Supreme Court upholds law that bans alleged domestic violence abusers from having guns

WASHINGTON, D.C. — Another crucial gun ruling from the U.S. Supreme Court Friday as justices upheld a law that bans domestic violence abusers from having guns.


This was the first major Second Amendment ruling by Supreme Court Justices since they expanded gun rights in 2022.

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“Obviously extremely relieved that the justices listened to survivors like me,” said Kate Ranta, domestic violence survivor.

Kate Ranta was shot and almost killed by her husband more than a decade ago. She said she’s grateful the Supreme Court upheld a federal 1994 law that bans anyone who has been the subject of a domestic violence restraining order from having a gun.

Gun rights groups challenged the law arguing that it violates the Second Amendment. Their case stems from Texas where Zackey Rahimi was accused of hitting his girlfriend during an argument in a parking lot and threatening her with his gun.

In the 8-1 ruling, justices rejected this argument because the law “fits comfortably within” the traditions of the country’s gun restrictions. In the majority opinion, Chief Justice John Roberts wrote “since the founding, our Nation’s firearm laws have included provisions preventing individuals who threaten physical harm to others from misusing firearms.”

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Justice Clarence Thomas filed the only dissent.

In this dissenting opinion, Thomas wrote, “the question is whether the Government can strip the Second Amendment right of anyone subject to a protective order—even if he has never been accused or convicted of a crime.  It cannot. The Court and Government do not point to a single historical law revoking a citizen’s Second Amendment right based on possible interpersonal violence.”

Ranta believes Thomas’ dissent is offensive to domestic violence victims.

“It is very, very difficult to get a conviction on domestic violence, plea deals are made, you know, felonies are pled down to a misdemeanor,” said Ranta. “His descent is not based in the reality of what women go through trying to stay safe.”

The National Rifle Association called the court’s ruling narrow.

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“The Supreme Court’s narrow opinion offers no endorsement of red flag laws or of the dozens of other unconstitutional laws that the NRA is challenging across the country that burden the right of peaceable Americans to keep and bear arms. This decision holds only that an individual who poses a clear threat of violence may be temporarily disarmed after a judicial finding of dangerousness,” said Randy Kozuch, Executive Director of the NRA Institute for Legislative Action (NRA-ILA) in a written statement.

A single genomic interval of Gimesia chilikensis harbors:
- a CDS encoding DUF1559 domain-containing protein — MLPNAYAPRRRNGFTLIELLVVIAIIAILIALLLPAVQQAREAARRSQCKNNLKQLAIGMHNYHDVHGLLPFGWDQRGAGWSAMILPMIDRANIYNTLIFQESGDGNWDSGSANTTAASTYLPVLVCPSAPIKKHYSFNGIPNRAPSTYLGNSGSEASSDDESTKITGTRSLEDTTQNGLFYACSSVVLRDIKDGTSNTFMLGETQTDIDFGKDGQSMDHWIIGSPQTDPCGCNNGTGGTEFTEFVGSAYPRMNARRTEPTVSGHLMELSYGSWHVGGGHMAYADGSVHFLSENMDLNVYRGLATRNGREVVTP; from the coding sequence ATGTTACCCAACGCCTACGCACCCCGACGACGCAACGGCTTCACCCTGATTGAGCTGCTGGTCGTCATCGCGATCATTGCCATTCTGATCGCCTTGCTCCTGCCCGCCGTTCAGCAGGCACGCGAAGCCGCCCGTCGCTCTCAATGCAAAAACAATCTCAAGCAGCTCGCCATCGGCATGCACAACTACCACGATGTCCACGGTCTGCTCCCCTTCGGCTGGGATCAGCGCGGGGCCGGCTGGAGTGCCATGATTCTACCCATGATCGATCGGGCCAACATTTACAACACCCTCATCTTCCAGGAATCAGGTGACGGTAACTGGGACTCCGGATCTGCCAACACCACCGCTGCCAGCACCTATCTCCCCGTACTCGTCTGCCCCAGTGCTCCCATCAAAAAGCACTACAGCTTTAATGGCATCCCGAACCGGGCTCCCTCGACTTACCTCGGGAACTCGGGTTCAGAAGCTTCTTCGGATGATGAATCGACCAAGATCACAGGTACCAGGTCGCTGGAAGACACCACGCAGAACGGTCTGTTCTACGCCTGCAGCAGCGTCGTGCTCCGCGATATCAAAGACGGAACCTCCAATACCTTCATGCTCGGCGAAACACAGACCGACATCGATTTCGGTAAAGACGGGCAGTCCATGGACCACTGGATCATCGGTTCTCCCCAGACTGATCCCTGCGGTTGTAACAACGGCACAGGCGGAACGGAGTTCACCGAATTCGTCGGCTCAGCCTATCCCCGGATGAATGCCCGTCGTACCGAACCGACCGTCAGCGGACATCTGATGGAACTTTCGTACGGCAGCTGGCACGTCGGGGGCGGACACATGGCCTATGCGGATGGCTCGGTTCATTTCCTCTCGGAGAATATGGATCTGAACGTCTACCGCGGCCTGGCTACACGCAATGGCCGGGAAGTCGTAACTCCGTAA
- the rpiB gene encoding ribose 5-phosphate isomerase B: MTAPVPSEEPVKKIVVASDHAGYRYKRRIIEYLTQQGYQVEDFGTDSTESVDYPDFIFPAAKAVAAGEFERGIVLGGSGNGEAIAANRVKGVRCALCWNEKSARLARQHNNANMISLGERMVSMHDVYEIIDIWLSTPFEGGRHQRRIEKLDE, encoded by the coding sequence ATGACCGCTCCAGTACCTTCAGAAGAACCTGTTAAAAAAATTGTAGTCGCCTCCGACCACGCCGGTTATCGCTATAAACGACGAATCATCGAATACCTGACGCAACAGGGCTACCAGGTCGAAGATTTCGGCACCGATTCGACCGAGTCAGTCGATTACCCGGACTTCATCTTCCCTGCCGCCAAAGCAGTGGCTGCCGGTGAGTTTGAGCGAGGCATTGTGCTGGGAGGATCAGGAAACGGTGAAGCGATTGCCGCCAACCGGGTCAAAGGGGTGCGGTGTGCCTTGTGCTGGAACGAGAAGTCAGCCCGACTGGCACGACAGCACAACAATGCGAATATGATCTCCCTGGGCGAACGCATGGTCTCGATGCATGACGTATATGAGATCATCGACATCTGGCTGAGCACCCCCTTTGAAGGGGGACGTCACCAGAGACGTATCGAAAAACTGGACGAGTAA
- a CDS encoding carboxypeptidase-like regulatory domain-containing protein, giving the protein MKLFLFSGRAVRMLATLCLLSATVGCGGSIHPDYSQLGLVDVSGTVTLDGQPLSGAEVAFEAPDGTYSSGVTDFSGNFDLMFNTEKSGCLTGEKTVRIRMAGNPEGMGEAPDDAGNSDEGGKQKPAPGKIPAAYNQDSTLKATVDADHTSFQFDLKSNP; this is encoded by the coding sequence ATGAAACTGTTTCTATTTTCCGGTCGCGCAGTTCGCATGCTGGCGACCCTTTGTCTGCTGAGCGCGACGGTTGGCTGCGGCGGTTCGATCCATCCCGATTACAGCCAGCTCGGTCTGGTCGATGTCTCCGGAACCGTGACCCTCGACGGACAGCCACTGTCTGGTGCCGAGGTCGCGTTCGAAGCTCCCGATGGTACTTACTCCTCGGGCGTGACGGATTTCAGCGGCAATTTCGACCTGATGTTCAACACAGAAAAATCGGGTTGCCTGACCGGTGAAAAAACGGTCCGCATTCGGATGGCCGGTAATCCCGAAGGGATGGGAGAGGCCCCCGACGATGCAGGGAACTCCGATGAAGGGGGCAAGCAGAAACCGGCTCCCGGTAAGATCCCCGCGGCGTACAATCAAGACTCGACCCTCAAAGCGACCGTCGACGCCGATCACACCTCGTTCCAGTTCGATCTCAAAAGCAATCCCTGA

Meanwhile, Ranta believes this law will maintain the bare minimum of protection for victims.

“It’s hard to fully celebrate just only because I know the reality and women and children are still in grave danger from abusers who can get their hands on guns and it really is just still far too easy,” said Ranta.

This ruling comes as federal data shows guns are the most common weapon used in homicides of spouses, partners and children.

In a statement, President Biden said he will continue urging Congress to strengthen protections for domestic violence survivors. Rahimi’s attorney did not have a comment in response to the ruling.

Statement from the Firearms Policy Coalition (FPC) in response to the Supreme Court’s decision in United States v. Rahimi: As we explained in our amicus brief, the federal government has no constitutional authority to impose gun control on peaceable individuals at all, let alone the statute at issue in this case. While we disagree with the Court’s holding and dispute federal authority to enforce this regulation, we are encouraged that the Court confirmed the textual and historical analysis required under its Heller and Bruen decisions. We will continue to eliminate disarmament schemes and restore the right to keep and bear arms through our high-impact FPC Law strategic litigation program and other efforts.

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